Father’s Hate-filled Fundamentalist Beliefs Concern the Court; Mother Awarded Decision-Making Power Over Kids’ Religion
It is not unheard-of for parents to have different views on certain issues – especially the contentious ones. These include politics and religion.
What happens when those same parents separate and divorce? And if both parents hold their distinct views with equal fervor, who gets to decide what’s best for their children?
This was the issue in a recent B.C. case involving separated parents. They had joint custody, but the children were living primarily with the mother.
The parents were both of the Christian faith; however, the father held Fundamentalist Baptist beliefs which included extreme views and a highly-literal interpretation of the Bible. The court described the mother’s evidence on this point:
[The mother] testified she is a practicing Christian. During the first part of the marriage, [the father] and she shared similar religious views and interpretations of scripture. They attended the same church. In or around 2015, [the father] began to watch online videos of Reverend Steven Anderson and Pastor Roger Jimenez who are American Fundamentalist Baptists and have extreme views on such issues as abortion, homosexuality, and the Holocaust. [The mother] states [the father] asked her to view the videos. She watched one of Reverend Anderson’s sermons and she found his teachings to be hateful.
[The Father] began to attend a different church than [the mother]. She states she and [the father] began to argue about religion and they ultimately separated.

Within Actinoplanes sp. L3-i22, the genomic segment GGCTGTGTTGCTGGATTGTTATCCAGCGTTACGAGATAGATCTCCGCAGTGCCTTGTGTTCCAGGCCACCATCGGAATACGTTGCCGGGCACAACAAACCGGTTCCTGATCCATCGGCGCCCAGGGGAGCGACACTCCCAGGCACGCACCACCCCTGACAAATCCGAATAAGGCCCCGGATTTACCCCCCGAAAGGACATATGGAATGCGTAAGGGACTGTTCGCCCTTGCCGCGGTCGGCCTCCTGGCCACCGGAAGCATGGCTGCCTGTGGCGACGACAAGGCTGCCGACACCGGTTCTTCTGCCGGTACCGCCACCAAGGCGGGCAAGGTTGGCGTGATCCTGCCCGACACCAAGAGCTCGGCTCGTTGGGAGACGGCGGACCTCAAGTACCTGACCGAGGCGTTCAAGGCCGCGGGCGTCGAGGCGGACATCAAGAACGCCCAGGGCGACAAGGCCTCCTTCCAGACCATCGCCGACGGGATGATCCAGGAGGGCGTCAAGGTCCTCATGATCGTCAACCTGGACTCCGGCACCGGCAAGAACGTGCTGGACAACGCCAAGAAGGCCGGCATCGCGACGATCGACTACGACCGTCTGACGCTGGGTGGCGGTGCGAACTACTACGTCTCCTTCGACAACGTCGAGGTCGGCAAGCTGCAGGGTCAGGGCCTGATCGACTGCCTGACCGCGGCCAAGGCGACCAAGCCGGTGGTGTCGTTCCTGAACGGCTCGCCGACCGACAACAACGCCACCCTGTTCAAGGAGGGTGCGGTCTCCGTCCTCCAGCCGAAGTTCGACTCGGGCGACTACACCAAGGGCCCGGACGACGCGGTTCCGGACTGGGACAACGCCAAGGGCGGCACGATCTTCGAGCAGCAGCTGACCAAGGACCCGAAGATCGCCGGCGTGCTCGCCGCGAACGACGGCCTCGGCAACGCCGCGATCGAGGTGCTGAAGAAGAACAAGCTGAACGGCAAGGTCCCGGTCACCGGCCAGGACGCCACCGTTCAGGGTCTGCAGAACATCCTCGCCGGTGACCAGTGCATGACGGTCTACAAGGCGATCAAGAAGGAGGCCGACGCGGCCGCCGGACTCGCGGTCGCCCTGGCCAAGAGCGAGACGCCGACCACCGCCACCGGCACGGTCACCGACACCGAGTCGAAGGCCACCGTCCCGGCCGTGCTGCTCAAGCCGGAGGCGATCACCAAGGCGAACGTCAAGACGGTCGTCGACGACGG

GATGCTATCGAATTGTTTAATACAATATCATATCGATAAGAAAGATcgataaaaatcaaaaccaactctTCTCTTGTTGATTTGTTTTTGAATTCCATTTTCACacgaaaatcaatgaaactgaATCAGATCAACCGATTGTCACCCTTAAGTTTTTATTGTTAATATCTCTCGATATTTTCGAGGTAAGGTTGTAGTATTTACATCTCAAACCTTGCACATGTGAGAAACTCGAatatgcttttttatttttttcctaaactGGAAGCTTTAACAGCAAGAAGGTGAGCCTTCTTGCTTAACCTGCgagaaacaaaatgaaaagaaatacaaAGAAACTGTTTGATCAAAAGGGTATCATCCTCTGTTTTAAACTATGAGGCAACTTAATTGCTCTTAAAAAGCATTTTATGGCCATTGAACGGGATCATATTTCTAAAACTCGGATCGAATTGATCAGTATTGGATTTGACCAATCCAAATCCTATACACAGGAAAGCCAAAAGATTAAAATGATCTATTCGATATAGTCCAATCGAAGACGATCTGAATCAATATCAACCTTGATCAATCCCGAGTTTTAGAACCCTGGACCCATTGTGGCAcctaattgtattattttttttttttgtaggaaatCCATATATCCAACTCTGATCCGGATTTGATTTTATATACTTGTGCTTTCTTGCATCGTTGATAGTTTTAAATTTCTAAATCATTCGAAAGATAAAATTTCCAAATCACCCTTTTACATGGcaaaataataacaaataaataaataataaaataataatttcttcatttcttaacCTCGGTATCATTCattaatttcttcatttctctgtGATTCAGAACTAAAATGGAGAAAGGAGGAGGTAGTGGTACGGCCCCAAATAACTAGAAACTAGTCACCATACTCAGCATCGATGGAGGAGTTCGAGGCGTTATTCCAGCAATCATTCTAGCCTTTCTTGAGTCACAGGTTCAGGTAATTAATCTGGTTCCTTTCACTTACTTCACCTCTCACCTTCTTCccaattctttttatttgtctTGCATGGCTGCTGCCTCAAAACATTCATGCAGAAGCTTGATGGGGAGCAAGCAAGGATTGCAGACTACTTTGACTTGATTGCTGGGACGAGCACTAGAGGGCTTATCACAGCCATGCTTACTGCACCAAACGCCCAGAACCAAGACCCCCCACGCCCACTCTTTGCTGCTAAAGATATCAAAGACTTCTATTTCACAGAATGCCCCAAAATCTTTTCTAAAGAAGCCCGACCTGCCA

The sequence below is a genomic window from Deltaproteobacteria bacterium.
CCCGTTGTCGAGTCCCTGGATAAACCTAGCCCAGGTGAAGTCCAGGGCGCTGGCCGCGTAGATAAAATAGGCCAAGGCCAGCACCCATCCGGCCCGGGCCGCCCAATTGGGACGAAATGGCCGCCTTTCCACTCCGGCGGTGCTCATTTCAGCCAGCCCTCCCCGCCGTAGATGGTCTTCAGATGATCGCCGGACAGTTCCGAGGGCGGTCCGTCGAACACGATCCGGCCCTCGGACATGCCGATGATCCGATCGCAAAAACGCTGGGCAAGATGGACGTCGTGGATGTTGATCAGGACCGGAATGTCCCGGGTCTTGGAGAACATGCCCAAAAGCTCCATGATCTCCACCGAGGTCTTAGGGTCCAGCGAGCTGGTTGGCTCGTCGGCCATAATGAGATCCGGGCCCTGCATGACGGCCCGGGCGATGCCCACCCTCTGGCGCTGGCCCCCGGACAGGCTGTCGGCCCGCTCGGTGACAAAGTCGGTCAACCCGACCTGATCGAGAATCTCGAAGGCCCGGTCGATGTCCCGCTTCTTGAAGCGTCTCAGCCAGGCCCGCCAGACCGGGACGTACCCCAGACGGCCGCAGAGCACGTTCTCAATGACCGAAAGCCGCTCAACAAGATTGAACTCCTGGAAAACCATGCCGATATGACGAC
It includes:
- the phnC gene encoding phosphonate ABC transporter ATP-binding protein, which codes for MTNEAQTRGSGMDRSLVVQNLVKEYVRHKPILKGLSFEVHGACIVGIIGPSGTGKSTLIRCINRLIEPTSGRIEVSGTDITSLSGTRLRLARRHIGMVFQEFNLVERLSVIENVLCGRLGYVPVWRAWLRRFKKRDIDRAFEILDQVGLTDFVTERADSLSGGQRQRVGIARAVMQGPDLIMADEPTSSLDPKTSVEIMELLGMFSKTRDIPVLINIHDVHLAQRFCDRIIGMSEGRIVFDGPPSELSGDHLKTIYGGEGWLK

The mother went on to describe that the father’s beliefs – which he admitted were hateful – included the principle that a wife has a duty to obey her husband, and that women should not speak or teach in church. He also believed there is a link between homosexuality and pedophilia, and that in all cases homosexuals should be put to death.
Since their separation, the mother took issue especially with the father indoctrinating the children with these extreme views, and this developed into friction between them. She told the court that the father frequently chose to use his parenting time to instruct the children on the Bible.
The father, who positioned the dispute as an attack on his fundamental right to freedom of religion, ultimately applied to the court. He asked for an order granting him the right to have sole decision-making authority over the children on the topic of their religious instruction and upbringing.
While the court made a point to state that the father had a right to practice the religion of his choice, it noted that the best interests of the children were the guiding factor in its decision. It refused to grant the father’s request, and prefaced the order with these words:
[The father] believes it is his duty to teach his children scripture in the bible. He testified he will not compromise on this point and is very candid when he states he will not comply with a court order to prohibit him from teaching the bible to his children during his parenting time.
I accept [the father] takes this position based on his view of his obligations as a father as set out by God and not because of a desire to wilfully disobey a court order. [The father] has chosen to live his life based on his interpretation of the bible.
With that in mind, the court concluded that the father’s fundamentalist religion engendered many anti-social and hate-filled teachings, and they would be harmful to the children if they were exposed to or indoctrinated into it. It was also likely to confuse them at their young stage of development. The court added that it would be concerned for the children’s physical, psychological, and emotional safety and security if the father were allowed to continue instructing them on his religious beliefs.
As such, the court granted sole decision-making authority over the children’s religious and spiritual upbringing to the mother.
For the full text of the decision, see: